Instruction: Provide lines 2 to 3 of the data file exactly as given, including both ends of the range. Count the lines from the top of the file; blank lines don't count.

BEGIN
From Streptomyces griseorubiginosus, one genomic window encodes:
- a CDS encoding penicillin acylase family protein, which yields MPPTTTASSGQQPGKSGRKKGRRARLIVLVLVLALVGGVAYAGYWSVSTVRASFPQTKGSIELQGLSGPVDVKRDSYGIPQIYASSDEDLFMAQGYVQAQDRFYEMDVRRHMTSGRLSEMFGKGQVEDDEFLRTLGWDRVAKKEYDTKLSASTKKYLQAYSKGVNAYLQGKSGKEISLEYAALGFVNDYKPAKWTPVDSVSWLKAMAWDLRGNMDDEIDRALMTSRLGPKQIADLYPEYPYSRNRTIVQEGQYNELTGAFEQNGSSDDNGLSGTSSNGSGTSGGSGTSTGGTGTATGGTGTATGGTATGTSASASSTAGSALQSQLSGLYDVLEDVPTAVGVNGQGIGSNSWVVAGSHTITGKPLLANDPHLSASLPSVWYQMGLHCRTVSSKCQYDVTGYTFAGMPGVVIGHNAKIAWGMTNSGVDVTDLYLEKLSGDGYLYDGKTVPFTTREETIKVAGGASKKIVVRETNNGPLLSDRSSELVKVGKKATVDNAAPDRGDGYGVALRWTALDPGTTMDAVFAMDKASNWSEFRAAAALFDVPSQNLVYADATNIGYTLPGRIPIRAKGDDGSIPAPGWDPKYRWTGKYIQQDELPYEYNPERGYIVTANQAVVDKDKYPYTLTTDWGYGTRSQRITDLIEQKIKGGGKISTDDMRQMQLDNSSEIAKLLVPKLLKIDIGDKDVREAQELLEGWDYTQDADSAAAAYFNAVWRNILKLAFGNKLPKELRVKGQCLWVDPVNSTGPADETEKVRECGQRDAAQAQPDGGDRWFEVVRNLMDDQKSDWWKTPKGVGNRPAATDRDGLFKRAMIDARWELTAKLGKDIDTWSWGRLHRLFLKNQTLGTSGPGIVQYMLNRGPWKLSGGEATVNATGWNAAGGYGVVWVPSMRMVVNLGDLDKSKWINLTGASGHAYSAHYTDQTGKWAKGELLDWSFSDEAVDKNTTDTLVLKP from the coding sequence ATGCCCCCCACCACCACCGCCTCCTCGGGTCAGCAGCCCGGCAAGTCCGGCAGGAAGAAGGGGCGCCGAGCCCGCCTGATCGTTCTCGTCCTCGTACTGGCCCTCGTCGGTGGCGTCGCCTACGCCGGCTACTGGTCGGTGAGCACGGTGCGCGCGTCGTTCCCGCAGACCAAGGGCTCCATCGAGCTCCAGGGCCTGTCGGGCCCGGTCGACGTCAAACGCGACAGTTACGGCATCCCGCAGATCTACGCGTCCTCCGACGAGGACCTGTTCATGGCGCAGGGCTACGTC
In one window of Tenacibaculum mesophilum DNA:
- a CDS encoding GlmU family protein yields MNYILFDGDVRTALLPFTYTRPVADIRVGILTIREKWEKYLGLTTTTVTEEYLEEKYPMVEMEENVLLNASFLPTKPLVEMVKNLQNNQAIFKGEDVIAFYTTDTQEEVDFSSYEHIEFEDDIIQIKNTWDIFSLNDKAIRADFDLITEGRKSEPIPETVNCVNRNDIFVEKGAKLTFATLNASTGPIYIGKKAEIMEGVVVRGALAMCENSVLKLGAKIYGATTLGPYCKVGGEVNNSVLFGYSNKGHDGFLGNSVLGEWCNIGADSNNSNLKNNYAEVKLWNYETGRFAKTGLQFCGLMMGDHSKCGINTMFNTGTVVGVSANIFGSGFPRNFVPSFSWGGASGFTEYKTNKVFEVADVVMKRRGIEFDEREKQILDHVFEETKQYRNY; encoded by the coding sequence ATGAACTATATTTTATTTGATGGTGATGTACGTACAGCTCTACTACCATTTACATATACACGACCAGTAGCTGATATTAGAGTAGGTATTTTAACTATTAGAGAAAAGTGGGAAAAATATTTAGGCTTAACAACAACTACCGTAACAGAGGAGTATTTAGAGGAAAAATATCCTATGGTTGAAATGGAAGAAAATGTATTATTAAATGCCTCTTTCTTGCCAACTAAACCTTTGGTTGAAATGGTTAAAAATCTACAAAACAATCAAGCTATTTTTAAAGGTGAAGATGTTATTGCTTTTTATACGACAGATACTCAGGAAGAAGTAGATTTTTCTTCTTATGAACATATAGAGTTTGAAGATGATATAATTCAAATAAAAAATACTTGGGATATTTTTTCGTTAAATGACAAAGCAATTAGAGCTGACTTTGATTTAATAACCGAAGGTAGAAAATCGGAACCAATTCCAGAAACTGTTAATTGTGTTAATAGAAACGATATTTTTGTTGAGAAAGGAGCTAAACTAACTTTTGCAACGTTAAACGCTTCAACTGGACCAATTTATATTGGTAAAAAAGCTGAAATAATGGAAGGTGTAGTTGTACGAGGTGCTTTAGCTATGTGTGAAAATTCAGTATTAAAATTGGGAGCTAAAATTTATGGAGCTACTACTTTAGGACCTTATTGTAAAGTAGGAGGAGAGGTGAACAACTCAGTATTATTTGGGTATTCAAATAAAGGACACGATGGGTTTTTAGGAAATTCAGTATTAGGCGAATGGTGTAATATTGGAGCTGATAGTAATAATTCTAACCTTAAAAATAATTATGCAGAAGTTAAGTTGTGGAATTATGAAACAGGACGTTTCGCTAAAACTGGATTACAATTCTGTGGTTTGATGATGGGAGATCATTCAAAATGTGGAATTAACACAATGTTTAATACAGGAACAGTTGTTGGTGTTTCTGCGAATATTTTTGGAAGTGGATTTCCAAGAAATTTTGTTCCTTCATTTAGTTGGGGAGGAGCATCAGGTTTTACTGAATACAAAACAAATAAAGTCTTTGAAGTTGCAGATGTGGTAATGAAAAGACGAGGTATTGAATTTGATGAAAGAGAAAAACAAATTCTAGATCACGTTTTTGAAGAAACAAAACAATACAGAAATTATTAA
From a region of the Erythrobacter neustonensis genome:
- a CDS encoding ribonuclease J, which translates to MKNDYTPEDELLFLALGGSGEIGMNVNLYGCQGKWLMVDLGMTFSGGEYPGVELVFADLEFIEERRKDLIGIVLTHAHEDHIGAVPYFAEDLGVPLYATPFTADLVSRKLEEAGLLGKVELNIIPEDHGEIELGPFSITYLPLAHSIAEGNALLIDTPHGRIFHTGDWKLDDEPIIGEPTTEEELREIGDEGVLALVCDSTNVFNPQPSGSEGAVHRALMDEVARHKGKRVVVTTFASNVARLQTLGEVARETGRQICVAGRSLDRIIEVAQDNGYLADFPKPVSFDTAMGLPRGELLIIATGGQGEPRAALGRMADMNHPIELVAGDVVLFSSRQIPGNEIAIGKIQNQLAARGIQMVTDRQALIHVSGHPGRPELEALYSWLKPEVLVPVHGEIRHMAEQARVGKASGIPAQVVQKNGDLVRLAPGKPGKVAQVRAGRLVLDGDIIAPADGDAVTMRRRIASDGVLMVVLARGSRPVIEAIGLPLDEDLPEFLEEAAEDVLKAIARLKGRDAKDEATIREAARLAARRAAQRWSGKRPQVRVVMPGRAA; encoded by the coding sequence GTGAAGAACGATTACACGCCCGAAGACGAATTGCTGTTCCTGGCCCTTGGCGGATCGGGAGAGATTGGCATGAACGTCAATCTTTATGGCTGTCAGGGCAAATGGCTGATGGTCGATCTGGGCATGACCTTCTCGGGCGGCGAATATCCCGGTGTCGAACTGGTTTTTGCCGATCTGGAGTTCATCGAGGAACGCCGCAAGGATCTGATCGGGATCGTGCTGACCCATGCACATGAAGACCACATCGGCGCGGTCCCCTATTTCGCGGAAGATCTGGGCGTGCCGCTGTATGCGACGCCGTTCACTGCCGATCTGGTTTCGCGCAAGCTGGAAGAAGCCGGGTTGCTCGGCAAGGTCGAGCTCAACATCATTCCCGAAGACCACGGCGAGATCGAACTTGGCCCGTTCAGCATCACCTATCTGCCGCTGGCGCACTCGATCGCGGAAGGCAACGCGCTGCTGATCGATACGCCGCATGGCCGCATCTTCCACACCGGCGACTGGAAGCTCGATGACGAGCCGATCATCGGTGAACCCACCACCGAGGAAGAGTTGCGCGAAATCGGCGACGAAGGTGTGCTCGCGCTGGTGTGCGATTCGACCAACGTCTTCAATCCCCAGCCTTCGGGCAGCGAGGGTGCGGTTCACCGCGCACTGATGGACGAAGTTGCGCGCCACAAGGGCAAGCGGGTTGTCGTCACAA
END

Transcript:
- a CDS encoding penicillin acylase family protein, which yields MPPTTTASSGQQPGKSGRKKGRRARLIVLVLVLALVGGVAYAGYWSVSTVRASFPQTKGSIELQGLSGPVDVKRDSYGIPQIYASSDEDLFMAQGYVQAQDRFYEMDVRRHMTSGRLSEMFGKGQVEDDEFLRTLGWDRVAKKEYDTKLSASTKKYLQAYSKGVNAYLQGKSGKEISLEYAALGFVNDYKPAKWTPVDSVSWLKAMAWDLRGNMDDEIDRALMTSRLGPKQIADLYPEYPYSRNRTIVQEGQYNELTGAFEQNGSSDDNGLSGTSSNGSGTSGGSGTSTGGTGTATGGTGTATGGTATGTSASASSTAGSALQSQLSGLYDVLEDVPTAVGVNGQGIGSNSWVVAGSHTITGKPLLANDPHLSASLPSVWYQMGLHCRTVSSKCQYDVTGYTFAGMPGVVIGHNAKIAWGMTNSGVDVTDLYLEKLSGDGYLYDGKTVPFTTREETIKVAGGASKKIVVRETNNGPLLSDRSSELVKVGKKATVDNAAPDRGDGYGVALRWTALDPGTTMDAVFAMDKASNWSEFRAAAALFDVPSQNLVYADATNIGYTLPGRIPIRAKGDDGSIPAPGWDPKYRWTGKYIQQDELPYEYNPERGYIVTANQAVVDKDKYPYTLTTDWGYGTRSQRITDLIEQKIKGGGKISTDDMRQMQLDNSSEIAKLLVPKLLKIDIGDKDVREAQELLEGWDYTQDADSAAAAYFNAVWRNILKLAFGNKLPKELRVKGQCLWVDPVNSTGPADETEKVRECGQRDAAQAQPDGGDRWFEVVRNLMDDQKSDWWKTPKGVGNRPAATDRDGLFKRAMIDARWELTAKLGKDIDTWSWGRLHRLFLKNQTLGTSGPGIVQYMLNRGPWKLSGGEATVNATGWNAAGGYGVVWVPSMRMVVNLGDLDKSKWINLTGASGHAYSAHYTDQTGKWAKGELLDWSFSDEAVDKNTTDTLVLKP from the coding sequence ATGCCCCCCACCACCACCGCCTCCTCGGGTCAGCAGCCCGGCAAGTCCGGCAGGAAGAAGGGGCGCCGAGCCCGCCTGATCGTTCTCGTCCTCGTACTGGCCCTCGTCGGTGGCGTCGCCTACGCCGGCTACTGGTCGGTGAGCACGGTGCGCGCGTCGTTCCCGCAGACCAAGGGCTCCATCGAGCTCCAGGGCCTGTCGGGCCCGGTCGACGTCAAACGCGACAGTTACGGCATCCCGCAGATCTACGCGTCCTCCGACGAGGACCTGTTCATGGCGCAGGGCTACGTC
In one window of Tenacibaculum mesophilum DNA: